Danielle Smith says she never got her hopes up about winning the United Conservative Party leadership.

She kept a skeptical view of the campaign despite polling throughout the race placing her well ahead of runner up Travis Toews. 

“I’ve been disappointed before,” Smith told True North in a phone interview Friday afternoon, just one day after she was elected leader of the UCP and premier-designate of Alberta.

“Elections are funny things. You never know how they’re gonna go.”

Smith is no stranger to political losses. As leader of the Wildrose party, she lost the 2012 election to Alison Redford’s PCs. In October 2014, she lost four byelections which left the Wildrose bankrupt, in part spurring Smith’s desire to merge with Jim Prentice’s PCs as he threatened an election. 

And after crossing the floor to join Prentice, she lost the PC nomination in her riding. Swaths of Albertans blamed the floor crossing for the PCs losing the 2015 election to the NDP.

Reflecting on all this, Smith says she “didn’t really want to think” what the day after the leadership announcement might look like.

Like new federal Conservative leader Pierre Poilievre, Smith’s campaign targeted those disillusioned by government overreach during the Covid-19 pandemic. And like Poilievre, Smith promised supporters to make her jurisdiction the most free and prosperous place on earth.

But Smith’s win wasn’t as decisive as the federal Tory leader who won on the first ballot with 68% of the vote. She pulled past the 50% plus one mark required for victory in the preferred ballot system on the sixth ballot with 53.8%, beating Toews by just a couple points.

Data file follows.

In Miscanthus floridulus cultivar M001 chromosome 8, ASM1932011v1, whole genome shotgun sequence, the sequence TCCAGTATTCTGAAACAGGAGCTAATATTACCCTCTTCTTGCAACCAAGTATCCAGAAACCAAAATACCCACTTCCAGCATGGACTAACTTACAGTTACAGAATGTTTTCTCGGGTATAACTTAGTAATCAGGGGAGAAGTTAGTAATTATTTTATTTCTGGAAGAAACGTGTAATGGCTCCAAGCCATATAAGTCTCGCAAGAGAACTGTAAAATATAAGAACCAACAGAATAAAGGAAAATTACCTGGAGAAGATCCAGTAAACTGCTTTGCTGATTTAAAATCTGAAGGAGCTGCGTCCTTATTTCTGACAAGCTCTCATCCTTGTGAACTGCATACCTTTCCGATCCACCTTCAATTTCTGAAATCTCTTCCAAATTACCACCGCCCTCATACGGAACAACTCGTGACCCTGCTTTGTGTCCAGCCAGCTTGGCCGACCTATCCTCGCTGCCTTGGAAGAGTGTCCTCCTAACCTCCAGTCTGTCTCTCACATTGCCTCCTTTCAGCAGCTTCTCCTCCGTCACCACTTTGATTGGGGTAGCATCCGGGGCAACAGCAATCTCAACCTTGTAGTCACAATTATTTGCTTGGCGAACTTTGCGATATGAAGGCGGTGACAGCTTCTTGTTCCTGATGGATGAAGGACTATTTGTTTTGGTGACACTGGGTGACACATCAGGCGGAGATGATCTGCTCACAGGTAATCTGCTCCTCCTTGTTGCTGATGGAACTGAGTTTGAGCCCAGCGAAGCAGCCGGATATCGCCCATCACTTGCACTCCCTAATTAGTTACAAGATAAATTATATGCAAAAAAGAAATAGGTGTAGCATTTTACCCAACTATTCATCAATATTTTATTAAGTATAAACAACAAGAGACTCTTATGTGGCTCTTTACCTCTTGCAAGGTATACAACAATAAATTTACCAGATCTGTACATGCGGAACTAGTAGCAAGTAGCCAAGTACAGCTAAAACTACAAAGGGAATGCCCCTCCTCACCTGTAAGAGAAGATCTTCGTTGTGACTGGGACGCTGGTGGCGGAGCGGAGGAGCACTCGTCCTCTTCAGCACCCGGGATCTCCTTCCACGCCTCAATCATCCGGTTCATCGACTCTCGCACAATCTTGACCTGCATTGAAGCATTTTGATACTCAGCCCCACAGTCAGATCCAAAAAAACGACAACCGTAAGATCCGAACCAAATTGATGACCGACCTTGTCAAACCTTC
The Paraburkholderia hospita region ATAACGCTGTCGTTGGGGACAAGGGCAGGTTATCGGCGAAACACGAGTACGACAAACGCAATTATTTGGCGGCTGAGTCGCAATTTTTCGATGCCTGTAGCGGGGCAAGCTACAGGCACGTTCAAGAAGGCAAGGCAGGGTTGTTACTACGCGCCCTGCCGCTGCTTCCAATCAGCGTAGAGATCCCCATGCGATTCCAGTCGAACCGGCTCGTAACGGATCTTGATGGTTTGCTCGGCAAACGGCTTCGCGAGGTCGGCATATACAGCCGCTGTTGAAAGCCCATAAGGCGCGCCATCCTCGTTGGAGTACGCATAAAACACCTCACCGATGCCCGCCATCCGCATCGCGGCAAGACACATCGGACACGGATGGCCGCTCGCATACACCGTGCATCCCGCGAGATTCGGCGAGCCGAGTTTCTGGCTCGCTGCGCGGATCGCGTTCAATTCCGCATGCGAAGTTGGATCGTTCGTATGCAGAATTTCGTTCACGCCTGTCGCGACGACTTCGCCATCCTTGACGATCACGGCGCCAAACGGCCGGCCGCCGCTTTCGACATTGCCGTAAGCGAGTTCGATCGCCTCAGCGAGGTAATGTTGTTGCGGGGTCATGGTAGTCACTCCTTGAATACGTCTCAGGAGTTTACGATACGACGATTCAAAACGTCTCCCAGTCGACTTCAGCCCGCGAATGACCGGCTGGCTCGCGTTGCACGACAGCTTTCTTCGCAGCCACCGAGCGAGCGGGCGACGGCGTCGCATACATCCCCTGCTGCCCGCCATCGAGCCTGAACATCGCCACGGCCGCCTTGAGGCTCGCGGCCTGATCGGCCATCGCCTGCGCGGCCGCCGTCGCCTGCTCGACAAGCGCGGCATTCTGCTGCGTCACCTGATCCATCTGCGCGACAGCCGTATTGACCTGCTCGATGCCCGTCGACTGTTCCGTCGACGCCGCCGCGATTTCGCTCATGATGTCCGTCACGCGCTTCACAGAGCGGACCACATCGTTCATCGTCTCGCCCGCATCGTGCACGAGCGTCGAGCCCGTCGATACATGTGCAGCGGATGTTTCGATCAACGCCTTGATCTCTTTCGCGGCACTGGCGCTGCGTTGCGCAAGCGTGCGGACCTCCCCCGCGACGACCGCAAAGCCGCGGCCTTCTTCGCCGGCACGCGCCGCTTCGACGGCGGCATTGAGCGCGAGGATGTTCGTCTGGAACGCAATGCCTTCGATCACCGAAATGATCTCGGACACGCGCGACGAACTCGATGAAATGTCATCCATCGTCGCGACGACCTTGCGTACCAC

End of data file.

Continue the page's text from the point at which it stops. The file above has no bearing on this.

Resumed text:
In those tense hours, Smith fell back on her already “very low” expectations to eke out a win. 

She wasn’t sure of the victory till she reached 47% on the fourth ballot after Leela Aheer, Rajan Sawhney, Todd Lowen and then Rebecca Schulz fell off. 

At that moment, Smith was worried about gaffing on her victory speech. She says she didn’t prepare much because she didn’t want to take her victory for granted and overpractice.

Thursday night’s victory could be the first in Smith’s road to one of the greatest comebacks in Canada’s political history. 

“I think everybody looks for redemption story,” she says.

“I think everybody has had moments in their life where they’ve done things that they’ve regretted and hurt others and you always hope that you can make amends.”

First, Smith needs a seat in the legislature. She was the only of the seven UCP leadership candidates not currently an MLA.

She will run in a Brooks-Medicine Hat byelection after UCP MLA Michaela Frey resigned on Friday morning and encouraged Smith to take her spot. If the byelection is called next week, Smith says she could be in the Alberta legislature as early as November 29.

After that, Smith has limited time to make good on her promises to deliver an Alberta Sovereignty Act ahead of a spring general election. She’s already said she won’t call the election early.

And Smith thinks Kenney’s decision to wade into the leadership race — he called Smith’s Sovereignty Act a “laughing stock” — means there’s some “repair work” for the UCP brand. 

“I’m prepared to work on that and demonstrate to people that there’s nothing to fear (from the) UCP government and that we are going to make sure that we put the interests of Albertans first, take care of our most vulnerable and also stand up in a strong way to Ottawa,” she said. 

“So I think people will have to watch and see what we implement in the fall and in the spring.”


  • Rachel Parker

    Rachel is a seasoned political reporter who’s covered government institutions from a variety of levels. A Carleton University journalism graduate, she was a multimedia reporter for three local Niagara newspapers. Her work has been published in the Toronto Star. Rachel was the inaugural recipient of the Political Matters internship, placing her at The Globe and Mail’s parliamentary bureau. She spent three years covering the federal government for iPolitics. Rachel is the Alberta correspondent for True North based in Edmonton.